Occupational Therapy Strategies for Dyspraxic Students

A pediatric occupational therapist works with dyspraxic students in different environment; at home, in-clinic and in-school. During in-school therapy, occupational therapists work on strategies that would enable the students to effectively function In-Class and out of class activities. The occupational therapist will observe how the student goes through everyday functions in school and even at home with the aim to help the student develop the skills lacking.

What is Dyspraxia?

The term Dsypraxia was gotten from the word Praxis which means “the ability to perform intentional movements or simple gestures”. Hence Dyspraxia is the difficulty in imagining, planning and execution of movement to achieve a desired output. Think of catching a ball, it definitely appears easy; however it involves a number of cognitive, perceptual and motor processes. A Dyspraxic student may have challenges with processing of movement required to catch a ball (ideation/Imagining), or forming the motor plan in order to place themselves in an appropriate position to catch the ball (planning) or they might have difficulty carrying out a sequence of movements to catch the ball (execution)

With Dyspraxia, the difficulty is in the impairment of conceptualizing, planning and or/ execution which affects or interferes with motor coordination. So, if we go back to the catching exercise, the dyspraxic student will miss the ball or the ball will hit their face/body. They might also fall while trying to catch the ball due to the lack of coordination in their hands and feet movement.

According to published reports, 5.3 percent of the global student population suffers from the problems of coordination and do not achieve their academic potential (Maeland, 1992; Gubbay, 1975; Henderson and Hall, 1982). It can, therefore, be assumed that at least 1 child in a class of 30 will have motor coordination difficulties but the figure may rise to as many as 3.

How can one identify a child with Dyspraxia?

Dyspraxia Chart

A diagnosis of Dyspraxia can be made by an occupational therapist or a child developmental pediatrician.

At different stages of a student’s school life, Dyspraxia can present in differently. The stages we can focus on are:

  • In kindergarten. ( 3 – 4 years)
  • In Grade 1 and 2. (7 – 9 years)
  • In Grade 4, 5 and above. (9 – 14 years)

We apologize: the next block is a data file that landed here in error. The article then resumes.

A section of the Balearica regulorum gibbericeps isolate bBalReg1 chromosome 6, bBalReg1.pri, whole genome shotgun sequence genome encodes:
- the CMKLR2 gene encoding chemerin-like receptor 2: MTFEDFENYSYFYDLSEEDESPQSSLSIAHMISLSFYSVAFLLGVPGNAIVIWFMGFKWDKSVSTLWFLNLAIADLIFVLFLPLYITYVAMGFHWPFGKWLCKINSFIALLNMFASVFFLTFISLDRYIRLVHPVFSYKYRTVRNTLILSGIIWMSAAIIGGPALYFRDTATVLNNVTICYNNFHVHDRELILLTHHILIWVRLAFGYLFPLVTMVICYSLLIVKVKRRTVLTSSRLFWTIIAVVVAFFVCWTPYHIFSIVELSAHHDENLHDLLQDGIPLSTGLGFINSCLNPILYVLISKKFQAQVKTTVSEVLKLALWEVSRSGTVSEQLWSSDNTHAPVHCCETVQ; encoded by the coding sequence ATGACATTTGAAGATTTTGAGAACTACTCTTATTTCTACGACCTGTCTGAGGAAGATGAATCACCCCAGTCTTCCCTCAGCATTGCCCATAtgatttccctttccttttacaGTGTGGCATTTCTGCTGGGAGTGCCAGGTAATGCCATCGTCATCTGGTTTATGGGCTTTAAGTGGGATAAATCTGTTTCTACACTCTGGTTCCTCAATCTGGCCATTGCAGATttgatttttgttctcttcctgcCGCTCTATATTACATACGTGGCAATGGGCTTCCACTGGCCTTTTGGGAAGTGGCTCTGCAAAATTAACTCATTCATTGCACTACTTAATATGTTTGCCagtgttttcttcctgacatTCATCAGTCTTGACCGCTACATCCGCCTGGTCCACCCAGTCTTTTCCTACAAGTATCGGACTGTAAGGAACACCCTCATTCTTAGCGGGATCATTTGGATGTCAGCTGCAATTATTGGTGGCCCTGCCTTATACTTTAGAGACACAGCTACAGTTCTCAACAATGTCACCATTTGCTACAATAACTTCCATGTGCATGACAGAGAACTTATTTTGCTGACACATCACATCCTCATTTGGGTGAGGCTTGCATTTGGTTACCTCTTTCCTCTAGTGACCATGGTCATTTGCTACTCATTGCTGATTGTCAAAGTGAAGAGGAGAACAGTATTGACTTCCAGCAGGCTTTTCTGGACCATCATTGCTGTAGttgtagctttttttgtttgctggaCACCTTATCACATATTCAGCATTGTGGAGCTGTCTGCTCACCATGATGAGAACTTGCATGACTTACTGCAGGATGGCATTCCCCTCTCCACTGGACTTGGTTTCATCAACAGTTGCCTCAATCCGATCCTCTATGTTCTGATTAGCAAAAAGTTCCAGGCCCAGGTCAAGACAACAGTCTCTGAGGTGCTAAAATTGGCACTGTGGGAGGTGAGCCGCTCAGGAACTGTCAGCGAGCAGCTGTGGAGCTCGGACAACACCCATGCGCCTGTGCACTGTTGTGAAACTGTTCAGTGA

Identifying Dyspraxia in Kindergarten. (3–4 years)

When the student is in kindergarten they are usually able to play well in the playground and maneuver their way through various play items in the fields. They are able to dance with a gentle rhythm and they attempt to catch big balls. They can put on T-shirts, trousers, and underwear independently. However, this is not so for a Dyspraxic student.

Here below is a list of probable signs of Dyspraxia to a kindergarten student:

  • They might appear clumsy; they will bump into objects and people.
  • Constant falls. This might be due to the difficulties in balance.
  • Lack of rhythm in movement (e.g. in Catching and kicking)
  • Difficulty in constructive play that require manipulation like Building Blocks.
  • Untidy appearance due to poor body image and an inability to co-ordinate dressing and undressing.
  • In ability to use a knife and a fork, hence the student prefers eating with his hands.

Identifying Dyspraxia in Grade 1 and 2 (7–9 years)

In grade 1 and 2, a student should display great levels of coordination and be able to do most of the activities of daily living such as dressing independently. As much as handwriting will vary for different students, good arrangement and consistent spacing of letters and words will remain constant.

A grade 1 and Grade 2 Dyspraxic student will present with the following symptoms:

  • Difficulty in dressing due to challenges with buttoning and tying of the show laces.
  • Constant falls. This might be due to the difficulties in balance.
  • Avoiding playing in the playground.
  • Poor drawing and construction skills.
  • Fine motor challenges especially during Pen and Paper tasks.
  • Confusion between left and right.
  • Poor spacing of words on a page.

Identifying Dyspraxia in Grade 4, 5 and above (9-14 years)

When a student is in Grade 4 and above they are now expected to have the coping skills to be able to organize themselves with very little supervision. In some schools, they get a “Pen License” since it is believed or proved that they have much less errors during writing. They form great friendships at this age and their self-esteem is linked to what they can do well and how their friends perceive them.

A Dyspraxic student at this age will have the following signs:

  • Poor organizational skills.
  • Difficulty with Physical Education lessons.
  • Slow and labored handwriting which results to unfinished work.
  • Low self- esteem which affects their academic achievements.

The role of an Occupational Therapist in Managing Dyspraxia